Amanda Levendowski is a Clinical Teaching Fellow with the Technology Law & Policy Clinic at NYU Law, an Affiliate Researcher with the Information Law Institute, and a founding fellow of the Internet Law and Policy Foundry. (She's also an active Wikipedia editor.) Her clinical projects and research address how we can develop practical approaches to digital problems. Currently, she is examining how copyright law channels artificial intelligence in a biased direction. She is also developing "conflict modeling," which adapts threat-modeling methodologies to analyzing and mitigating online conflict.
Amanda received her J.D. from NYU Law, where she was elected to the Order of the Barristers and received the Walter J. Derenberg Prize for copyright law. As a student at NYU, she worked as a student fellow with the Engelberg Center on Innovation Law & Policy and a student clinician with the ACLU's Speech, Privacy & Technology project, as well as contributed to the Privacy Research Group. She received her B.A. from NYU, summa cum laude, with a concentration in Publishing, Copyright & Technology.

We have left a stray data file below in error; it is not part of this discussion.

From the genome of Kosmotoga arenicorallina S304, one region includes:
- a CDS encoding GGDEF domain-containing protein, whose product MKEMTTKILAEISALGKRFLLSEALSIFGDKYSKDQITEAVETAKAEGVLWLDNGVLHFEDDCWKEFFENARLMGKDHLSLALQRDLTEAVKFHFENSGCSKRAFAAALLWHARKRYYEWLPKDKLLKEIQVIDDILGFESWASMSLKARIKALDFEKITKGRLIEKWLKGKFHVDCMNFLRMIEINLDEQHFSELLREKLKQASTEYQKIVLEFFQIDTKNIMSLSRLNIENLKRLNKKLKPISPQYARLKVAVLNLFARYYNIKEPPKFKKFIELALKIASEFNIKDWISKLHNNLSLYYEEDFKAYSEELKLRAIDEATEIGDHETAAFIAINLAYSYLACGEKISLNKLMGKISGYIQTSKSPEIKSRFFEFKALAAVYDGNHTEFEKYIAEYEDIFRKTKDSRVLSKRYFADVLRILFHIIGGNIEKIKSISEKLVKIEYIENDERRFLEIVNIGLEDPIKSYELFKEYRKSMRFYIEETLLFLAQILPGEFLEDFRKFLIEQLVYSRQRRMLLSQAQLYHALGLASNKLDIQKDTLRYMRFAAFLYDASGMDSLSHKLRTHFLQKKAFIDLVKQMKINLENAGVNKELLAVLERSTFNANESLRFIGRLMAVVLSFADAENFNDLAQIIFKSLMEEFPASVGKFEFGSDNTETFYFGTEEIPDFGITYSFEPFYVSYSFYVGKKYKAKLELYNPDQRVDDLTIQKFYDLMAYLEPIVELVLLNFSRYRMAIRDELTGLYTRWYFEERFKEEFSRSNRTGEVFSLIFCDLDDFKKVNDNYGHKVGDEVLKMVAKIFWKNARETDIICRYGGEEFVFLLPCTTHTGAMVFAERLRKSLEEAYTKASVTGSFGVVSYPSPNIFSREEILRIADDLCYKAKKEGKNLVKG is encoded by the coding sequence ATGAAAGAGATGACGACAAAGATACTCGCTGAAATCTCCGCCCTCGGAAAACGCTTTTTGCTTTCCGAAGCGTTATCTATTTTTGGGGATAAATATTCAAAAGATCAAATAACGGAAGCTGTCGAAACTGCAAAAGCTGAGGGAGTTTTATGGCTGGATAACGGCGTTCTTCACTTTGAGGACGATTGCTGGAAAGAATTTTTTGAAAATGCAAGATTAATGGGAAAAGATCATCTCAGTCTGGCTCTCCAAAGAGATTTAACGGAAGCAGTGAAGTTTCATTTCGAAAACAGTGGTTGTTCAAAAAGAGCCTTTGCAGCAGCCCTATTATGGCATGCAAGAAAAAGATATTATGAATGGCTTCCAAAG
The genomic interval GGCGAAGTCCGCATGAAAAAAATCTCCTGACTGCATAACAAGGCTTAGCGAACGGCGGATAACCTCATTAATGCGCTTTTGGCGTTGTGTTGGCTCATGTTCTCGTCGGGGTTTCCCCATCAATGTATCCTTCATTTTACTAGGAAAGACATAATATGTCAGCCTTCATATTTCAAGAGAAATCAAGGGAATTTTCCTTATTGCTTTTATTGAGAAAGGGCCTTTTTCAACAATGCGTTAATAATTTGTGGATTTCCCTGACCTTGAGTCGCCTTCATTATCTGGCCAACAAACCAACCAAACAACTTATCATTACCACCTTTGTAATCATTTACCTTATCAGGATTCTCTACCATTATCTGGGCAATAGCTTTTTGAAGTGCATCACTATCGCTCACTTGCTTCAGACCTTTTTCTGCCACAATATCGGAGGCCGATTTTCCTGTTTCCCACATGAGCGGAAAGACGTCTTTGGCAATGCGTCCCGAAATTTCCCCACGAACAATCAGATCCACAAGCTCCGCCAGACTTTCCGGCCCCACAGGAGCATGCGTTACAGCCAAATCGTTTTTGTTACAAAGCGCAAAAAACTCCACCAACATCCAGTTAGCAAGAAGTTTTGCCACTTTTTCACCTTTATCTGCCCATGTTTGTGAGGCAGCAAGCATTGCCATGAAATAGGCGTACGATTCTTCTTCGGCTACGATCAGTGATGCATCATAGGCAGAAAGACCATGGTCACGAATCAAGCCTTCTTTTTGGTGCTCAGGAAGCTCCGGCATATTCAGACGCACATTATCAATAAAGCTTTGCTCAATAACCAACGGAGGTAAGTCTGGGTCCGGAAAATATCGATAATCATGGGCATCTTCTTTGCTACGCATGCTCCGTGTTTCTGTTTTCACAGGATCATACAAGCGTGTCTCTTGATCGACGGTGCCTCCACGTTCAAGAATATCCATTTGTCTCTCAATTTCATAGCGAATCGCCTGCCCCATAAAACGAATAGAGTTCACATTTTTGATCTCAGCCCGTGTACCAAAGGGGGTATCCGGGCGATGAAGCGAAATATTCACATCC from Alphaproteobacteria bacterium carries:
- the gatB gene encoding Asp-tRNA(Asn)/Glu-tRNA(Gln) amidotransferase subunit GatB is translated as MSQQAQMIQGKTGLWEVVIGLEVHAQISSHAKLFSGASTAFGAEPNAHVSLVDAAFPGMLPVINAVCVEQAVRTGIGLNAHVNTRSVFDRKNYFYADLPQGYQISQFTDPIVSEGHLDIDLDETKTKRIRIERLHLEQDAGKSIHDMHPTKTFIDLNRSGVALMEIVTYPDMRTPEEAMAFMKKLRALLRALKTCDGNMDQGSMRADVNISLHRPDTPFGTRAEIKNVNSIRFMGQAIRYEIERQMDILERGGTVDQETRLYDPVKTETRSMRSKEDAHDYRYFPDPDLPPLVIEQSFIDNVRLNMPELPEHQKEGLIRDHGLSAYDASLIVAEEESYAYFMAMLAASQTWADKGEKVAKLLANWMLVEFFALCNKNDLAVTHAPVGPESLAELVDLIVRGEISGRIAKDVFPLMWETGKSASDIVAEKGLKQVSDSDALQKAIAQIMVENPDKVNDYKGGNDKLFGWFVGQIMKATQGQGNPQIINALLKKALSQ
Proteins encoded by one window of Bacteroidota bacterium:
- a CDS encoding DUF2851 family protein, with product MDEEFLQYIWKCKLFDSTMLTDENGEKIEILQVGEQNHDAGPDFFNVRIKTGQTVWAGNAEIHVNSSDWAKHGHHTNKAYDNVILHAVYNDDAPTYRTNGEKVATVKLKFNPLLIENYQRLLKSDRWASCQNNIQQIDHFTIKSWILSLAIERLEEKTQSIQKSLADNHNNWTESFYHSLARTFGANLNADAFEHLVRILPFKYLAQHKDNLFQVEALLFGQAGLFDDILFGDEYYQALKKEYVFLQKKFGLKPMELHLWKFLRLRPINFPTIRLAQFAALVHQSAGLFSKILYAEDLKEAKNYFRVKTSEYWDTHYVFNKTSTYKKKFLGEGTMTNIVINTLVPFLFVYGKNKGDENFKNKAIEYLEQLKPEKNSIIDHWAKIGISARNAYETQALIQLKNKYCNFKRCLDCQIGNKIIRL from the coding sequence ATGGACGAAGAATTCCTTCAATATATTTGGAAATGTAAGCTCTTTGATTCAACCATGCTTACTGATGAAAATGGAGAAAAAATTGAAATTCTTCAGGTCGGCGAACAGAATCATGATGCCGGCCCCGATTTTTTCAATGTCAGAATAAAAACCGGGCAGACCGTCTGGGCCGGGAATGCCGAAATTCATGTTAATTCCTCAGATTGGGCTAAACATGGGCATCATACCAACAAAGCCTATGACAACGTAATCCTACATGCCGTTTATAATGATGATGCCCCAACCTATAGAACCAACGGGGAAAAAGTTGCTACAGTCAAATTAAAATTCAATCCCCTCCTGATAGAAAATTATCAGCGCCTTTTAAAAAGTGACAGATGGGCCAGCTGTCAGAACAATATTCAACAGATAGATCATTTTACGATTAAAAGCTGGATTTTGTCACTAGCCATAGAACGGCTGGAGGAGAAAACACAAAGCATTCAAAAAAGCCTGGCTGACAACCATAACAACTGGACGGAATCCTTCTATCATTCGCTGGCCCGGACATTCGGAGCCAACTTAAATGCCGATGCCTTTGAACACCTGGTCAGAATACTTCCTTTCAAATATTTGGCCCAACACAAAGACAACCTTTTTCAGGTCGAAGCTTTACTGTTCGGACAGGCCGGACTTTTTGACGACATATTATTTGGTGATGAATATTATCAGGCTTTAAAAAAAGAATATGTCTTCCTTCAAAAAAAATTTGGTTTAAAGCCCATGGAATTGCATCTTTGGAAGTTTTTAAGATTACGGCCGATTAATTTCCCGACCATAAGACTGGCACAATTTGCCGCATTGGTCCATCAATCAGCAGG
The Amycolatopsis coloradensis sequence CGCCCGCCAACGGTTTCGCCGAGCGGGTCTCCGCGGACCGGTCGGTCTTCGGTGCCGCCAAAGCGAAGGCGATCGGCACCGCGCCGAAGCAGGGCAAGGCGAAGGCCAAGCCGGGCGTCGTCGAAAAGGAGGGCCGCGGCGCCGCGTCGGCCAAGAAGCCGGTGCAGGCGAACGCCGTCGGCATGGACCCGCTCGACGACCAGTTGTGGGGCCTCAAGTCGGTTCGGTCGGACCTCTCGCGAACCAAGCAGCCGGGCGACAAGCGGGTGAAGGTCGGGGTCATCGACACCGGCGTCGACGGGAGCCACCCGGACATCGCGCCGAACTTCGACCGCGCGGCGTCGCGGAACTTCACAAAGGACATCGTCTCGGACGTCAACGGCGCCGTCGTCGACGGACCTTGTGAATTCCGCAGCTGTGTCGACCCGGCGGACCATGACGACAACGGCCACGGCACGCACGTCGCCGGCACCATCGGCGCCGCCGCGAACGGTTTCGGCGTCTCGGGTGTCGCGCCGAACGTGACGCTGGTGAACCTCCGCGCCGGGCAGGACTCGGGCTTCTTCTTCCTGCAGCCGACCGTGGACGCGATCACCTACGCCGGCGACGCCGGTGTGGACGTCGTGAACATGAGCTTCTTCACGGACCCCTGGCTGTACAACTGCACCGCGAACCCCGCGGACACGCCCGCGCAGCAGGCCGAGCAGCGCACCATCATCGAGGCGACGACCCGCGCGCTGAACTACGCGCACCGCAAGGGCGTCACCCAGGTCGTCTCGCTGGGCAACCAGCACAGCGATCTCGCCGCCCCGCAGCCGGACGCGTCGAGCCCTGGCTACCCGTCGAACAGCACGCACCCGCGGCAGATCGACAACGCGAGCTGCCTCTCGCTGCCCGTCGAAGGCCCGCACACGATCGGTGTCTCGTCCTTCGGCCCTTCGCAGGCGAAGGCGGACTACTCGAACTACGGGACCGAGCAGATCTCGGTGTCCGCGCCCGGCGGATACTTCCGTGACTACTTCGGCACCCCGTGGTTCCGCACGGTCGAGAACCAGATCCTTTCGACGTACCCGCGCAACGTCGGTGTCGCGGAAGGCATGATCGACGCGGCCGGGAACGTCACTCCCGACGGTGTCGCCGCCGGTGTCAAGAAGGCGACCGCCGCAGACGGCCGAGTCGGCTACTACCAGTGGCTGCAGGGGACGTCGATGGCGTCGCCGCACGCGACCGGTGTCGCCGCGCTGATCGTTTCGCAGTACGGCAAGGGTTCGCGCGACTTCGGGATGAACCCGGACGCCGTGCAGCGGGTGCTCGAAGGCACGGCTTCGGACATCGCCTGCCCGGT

Amanda Levendowski is a Clinical Teaching Fellow with the NYU Technology Law and Policy Clinic. Her clinical projects and research address how we can develop practical approaches to digital problems. Amanda previously practiced copyright, trademark, Internet, and privacy law at Kirkland & Ellis and Cooley LLP.